The chart above shows the relationship between the average fuel prices in five Nigerian states with the lowest food prices and the cost of food items in five Nigerian states with the highest average food prices.
It indicates a strong positive link between the two variables. For instance, an additional one Naira in the price of diesel in the north is expected to result in an additional five Naira in average food prices in the south.
Consumers of food items transported from the north to the south are paying a substantial part of the food inflation burden. They are the ‘losers’. But that doesn’t mean the northern farmers are winners.
Food prices in the south are higher than food prices in the north by an amount almost equivalent to the cost of transporting the food items from the north to the south.
Therefore, the likely winners may be living outside Nigeria: the oil marketers and those supplying refined petroleum products to Nigeria. About 80% of the country’s diesel is imported.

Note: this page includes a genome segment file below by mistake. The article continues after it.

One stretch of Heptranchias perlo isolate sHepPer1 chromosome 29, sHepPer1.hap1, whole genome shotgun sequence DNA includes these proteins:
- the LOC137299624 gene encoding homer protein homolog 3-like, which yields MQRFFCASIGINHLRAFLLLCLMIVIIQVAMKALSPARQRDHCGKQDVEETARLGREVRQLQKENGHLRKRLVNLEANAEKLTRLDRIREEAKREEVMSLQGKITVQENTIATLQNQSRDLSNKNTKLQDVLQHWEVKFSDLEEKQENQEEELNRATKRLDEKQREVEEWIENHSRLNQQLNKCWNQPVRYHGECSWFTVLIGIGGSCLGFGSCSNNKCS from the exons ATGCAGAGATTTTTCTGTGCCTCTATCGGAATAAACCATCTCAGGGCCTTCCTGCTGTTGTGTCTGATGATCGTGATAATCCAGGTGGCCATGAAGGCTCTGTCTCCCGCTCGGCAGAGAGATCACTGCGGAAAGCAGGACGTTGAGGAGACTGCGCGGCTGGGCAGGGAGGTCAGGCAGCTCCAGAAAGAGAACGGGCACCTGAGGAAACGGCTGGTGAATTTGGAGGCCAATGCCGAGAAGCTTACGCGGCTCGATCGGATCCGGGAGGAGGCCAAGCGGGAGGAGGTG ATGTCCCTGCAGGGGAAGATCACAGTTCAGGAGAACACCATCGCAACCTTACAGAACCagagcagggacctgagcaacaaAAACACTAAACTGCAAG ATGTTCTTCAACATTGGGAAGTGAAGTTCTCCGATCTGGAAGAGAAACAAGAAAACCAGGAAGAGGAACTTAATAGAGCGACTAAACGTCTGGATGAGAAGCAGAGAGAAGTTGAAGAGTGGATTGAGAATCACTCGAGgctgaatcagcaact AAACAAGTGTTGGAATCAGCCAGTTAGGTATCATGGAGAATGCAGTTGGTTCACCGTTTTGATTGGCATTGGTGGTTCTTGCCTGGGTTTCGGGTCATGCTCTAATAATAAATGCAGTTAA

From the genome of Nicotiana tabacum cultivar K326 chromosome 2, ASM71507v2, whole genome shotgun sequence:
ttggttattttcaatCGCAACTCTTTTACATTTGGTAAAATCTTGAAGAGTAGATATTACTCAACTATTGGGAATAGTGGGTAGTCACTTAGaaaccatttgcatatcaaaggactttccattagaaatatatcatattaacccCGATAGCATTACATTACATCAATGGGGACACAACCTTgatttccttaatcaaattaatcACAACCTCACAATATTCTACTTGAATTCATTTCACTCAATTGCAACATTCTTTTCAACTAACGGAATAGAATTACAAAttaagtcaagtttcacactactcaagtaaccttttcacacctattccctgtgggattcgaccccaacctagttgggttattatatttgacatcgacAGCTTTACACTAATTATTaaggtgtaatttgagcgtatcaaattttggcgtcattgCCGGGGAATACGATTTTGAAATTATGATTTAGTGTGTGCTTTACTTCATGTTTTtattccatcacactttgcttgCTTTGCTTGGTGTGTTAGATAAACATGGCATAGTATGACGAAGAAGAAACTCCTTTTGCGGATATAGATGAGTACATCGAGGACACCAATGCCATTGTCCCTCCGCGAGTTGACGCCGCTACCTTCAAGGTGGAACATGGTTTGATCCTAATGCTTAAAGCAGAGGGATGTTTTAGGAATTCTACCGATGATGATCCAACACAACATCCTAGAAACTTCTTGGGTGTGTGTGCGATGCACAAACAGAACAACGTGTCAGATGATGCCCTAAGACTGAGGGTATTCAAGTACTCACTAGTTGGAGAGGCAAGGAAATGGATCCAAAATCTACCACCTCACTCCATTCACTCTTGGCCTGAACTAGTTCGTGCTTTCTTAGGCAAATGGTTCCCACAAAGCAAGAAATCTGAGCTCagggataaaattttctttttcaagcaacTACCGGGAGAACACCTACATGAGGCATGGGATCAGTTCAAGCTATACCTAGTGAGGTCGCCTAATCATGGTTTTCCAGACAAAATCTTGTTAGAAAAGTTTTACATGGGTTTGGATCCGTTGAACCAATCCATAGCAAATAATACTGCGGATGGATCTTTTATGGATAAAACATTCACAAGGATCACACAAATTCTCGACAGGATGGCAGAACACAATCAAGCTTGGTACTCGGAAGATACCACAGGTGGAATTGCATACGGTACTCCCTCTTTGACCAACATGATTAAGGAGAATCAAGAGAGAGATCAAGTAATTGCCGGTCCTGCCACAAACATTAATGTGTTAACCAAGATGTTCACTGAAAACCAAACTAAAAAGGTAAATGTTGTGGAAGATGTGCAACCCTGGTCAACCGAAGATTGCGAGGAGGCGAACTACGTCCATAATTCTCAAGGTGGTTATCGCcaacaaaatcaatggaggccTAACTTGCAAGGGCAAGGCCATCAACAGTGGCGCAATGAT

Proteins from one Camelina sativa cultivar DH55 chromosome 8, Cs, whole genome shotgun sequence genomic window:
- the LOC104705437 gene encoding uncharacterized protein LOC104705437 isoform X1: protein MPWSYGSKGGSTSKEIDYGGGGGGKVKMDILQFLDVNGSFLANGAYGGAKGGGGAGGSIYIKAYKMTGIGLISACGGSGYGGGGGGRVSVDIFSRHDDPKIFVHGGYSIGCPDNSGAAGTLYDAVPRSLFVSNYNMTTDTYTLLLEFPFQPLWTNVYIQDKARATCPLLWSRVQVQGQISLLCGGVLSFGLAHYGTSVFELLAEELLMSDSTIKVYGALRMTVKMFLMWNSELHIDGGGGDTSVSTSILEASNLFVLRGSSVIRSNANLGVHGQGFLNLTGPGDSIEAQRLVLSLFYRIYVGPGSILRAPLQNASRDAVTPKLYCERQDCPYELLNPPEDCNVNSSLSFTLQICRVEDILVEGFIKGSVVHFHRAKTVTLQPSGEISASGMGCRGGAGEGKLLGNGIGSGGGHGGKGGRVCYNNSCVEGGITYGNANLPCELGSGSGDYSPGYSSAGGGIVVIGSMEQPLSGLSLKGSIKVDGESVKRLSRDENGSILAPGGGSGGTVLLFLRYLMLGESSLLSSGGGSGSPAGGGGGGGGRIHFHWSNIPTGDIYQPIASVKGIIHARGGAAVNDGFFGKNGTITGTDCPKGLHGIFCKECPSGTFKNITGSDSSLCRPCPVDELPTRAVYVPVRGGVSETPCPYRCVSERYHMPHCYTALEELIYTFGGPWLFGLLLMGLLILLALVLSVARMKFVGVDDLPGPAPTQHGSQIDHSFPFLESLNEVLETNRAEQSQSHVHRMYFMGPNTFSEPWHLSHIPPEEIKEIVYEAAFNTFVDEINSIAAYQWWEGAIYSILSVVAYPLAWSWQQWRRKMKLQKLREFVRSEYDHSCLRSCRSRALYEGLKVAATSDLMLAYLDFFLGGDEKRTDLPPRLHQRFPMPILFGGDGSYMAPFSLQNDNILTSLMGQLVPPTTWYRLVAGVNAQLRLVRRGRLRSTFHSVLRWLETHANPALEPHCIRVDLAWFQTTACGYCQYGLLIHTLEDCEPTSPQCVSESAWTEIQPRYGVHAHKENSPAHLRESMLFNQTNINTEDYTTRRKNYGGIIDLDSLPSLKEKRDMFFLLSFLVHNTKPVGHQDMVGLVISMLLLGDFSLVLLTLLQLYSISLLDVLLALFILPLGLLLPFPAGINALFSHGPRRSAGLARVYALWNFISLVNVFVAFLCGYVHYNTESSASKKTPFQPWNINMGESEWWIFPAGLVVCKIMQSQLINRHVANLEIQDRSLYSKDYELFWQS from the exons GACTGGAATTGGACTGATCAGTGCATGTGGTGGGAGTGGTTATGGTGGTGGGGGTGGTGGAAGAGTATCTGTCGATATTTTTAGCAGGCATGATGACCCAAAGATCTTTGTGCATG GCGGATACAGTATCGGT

Rise of the dollar
Many Nigerians have the view that the depreciating value of their local currency is responsible for food inflation.
There is some truth in this claim. Based on a 2019 survey by the national bureau of statistics, 32% of Nigerian households reported buying imported rice. The price of imported rice will rise with the rising value of the dollar.
Based on my own calculations using data from the national bureau of statistics, I found that locally cultivated food items are responsible for 85% of the surge in food prices between August 2019 and September 2021. Imported food items are not driving up the food inflation rate, as foreign rice accounts for just about 2% of the food inflation.
The way forward